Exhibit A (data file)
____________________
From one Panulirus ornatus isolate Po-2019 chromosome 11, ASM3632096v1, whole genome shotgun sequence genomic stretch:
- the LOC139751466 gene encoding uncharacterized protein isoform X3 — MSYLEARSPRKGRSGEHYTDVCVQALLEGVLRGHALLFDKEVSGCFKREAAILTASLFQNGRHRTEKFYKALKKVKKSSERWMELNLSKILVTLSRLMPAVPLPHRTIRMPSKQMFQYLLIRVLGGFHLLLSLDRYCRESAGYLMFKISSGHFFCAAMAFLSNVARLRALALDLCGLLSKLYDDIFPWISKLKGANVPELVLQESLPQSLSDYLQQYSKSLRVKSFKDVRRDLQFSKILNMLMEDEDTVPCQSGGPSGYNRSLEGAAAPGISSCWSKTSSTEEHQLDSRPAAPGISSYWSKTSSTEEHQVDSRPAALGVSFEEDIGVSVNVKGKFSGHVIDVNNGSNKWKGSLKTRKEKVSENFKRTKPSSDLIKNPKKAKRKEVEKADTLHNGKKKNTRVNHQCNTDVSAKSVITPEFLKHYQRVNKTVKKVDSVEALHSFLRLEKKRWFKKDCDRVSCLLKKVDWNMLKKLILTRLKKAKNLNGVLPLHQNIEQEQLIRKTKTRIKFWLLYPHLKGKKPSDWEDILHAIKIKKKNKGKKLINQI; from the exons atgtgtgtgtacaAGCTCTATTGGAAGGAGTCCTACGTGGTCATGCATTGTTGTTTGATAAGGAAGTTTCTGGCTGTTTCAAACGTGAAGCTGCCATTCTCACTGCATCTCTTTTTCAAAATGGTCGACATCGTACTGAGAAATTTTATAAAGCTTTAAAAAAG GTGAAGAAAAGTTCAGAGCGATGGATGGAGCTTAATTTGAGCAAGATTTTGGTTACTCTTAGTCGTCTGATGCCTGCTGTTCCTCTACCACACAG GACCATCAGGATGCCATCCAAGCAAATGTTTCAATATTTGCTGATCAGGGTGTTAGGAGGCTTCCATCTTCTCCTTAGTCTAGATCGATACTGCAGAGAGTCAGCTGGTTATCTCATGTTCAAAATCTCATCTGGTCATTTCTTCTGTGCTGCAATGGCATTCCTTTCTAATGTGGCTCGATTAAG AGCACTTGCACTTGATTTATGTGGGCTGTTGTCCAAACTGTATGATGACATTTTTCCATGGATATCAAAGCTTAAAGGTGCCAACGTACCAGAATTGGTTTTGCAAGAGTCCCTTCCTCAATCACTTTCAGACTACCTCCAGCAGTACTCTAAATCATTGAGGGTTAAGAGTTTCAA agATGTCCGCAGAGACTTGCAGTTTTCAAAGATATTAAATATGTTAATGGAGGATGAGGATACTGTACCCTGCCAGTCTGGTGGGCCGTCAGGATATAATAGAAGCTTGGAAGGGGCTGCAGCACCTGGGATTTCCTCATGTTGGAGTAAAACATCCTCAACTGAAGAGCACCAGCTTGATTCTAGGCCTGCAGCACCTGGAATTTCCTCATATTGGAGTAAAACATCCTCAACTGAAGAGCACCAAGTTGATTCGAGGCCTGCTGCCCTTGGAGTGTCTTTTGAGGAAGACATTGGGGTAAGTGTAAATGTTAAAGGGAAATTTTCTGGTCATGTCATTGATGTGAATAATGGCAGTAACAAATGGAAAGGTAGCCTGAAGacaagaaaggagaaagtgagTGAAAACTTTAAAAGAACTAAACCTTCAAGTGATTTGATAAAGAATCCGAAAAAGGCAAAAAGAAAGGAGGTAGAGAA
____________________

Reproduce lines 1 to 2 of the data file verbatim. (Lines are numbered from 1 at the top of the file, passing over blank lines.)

From one Panulirus ornatus isolate Po-2019 chromosome 11, ASM3632096v1, whole genome shotgun sequence genomic stretch:
- the LOC139751466 gene encoding uncharacterized protein isoform X3 — MSYLEARSPRKGRSGEHYTDVCVQALLEGVLRGHALLFDKEVSGCFKREAAILTASLFQNGRHRTEKFYKALKKVKKSSERWMELNLSKILVTLSRLMPAVPLPHRTIRMPSKQMFQYLLIRVLGGFHLLLSLDRYCRESAGYLMFKISSGHFFCAAMAFLSNVARLRALALDLCGLLSKLYDDIFPWISKLKGANVPELVLQESLPQSLSDYLQQYSKSLRVKSFKDVRRDLQFSKILNMLMEDEDTVPCQSGGPSGYNRSLEGAAAPGISSCWSKTSSTEEHQLDSRPAAPGISSYWSKTSSTEEHQVDSRPAALGVSFEEDIGVSVNVKGKFSGHVIDVNNGSNKWKGSLKTRKEKVSENFKRTKPSSDLIKNPKKAKRKEVEKADTLHNGKKKNTRVNHQCNTDVSAKSVITPEFLKHYQRVNKTVKKVDSVEALHSFLRLEKKRWFKKDCDRVSCLLKKVDWNMLKKLILTRLKKAKNLNGVLPLHQNIEQEQLIRKTKTRIKFWLLYPHLKGKKPSDWEDILHAIKIKKKNKGKKLINQI; from the exons atgtgtgtgtacaAGCTCTATTGGAAGGAGTCCTACGTGGTCATGCATTGTTGTTTGATAAGGAAGTTTCTGGCTGTTTCAAACGTGAAGCTGCCATTCTCACTGCATCTCTTTTTCAAAATGGTCGACATCGTACTGAGAAATTTTATAAAGCTTTAAAAAAG GTGAAGAAAAGTTCAGAGCGATGGATGGAGCTTAATTTGAGCAAGATTTTGGTTACTCTTAGTCGTCTGATGCCTGCTGTTCCTCTACCACACAG GACCATCAGGATGCCATCCAAGCAAATGTTTCAATATTTGCTGATCAGGGTGTTAGGAGGCTTCCATCTTCTCCTTAGTCTAGATCGATACTGCAGAGAGTCAGCTGGTTATCTCATGTTCAAAATCTCATCTGGTCATTTCTTCTGTGCTGCAATGGCATTCCTTTCTAATGTGGCTCGATTAAG AGCACTTGCACTTGATTTATGTGGGCTGTTGTCCAAACTGTATGATGACATTTTTCCATGGATATCAAAGCTTAAAGGTGCCAACGTACCAGAATTGGTTTTGCAAGAGTCCCTTCCTCAATCACTTTCAGACTACCTCCAGCAGTACTCTAAATCATTGAGGGTTAAGAGTTTCAA agATGTCCGCAGAGACTTGCAGTTTTCAAAGATATTAAATATGTTAATGGAGGATGAGGATACTGTACCCTGCCAGTCTGGTGGGCCGTCAGGATATAATAGAAGCTTGGAAGGGGCTGCAGCACCTGGGATTTCCTCATGTTGGAGTAAAACATCCTCAACTGAAGAGCACCAGCTTGATTCTAGGCCTGCAGCACCTGGAATTTCCTCATATTGGAGTAAAACATCCTCAACTGAAGAGCACCAAGTTGATTCGAGGCCTGCTGCCCTTGGAGTGTCTTTTGAGGAAGACATTGGGGTAAGTGTAAATGTTAAAGGGAAATTTTCTGGTCATGTCATTGATGTGAATAATGGCAGTAACAAATGGAAAGGTAGCCTGAAGacaagaaaggagaaagtgagTGAAAACTTTAAAAGAACTAAACCTTCAAGTGATTTGATAAAGAATCCGAAAAAGGCAAAAAGAAAGGAGGTAGAGAA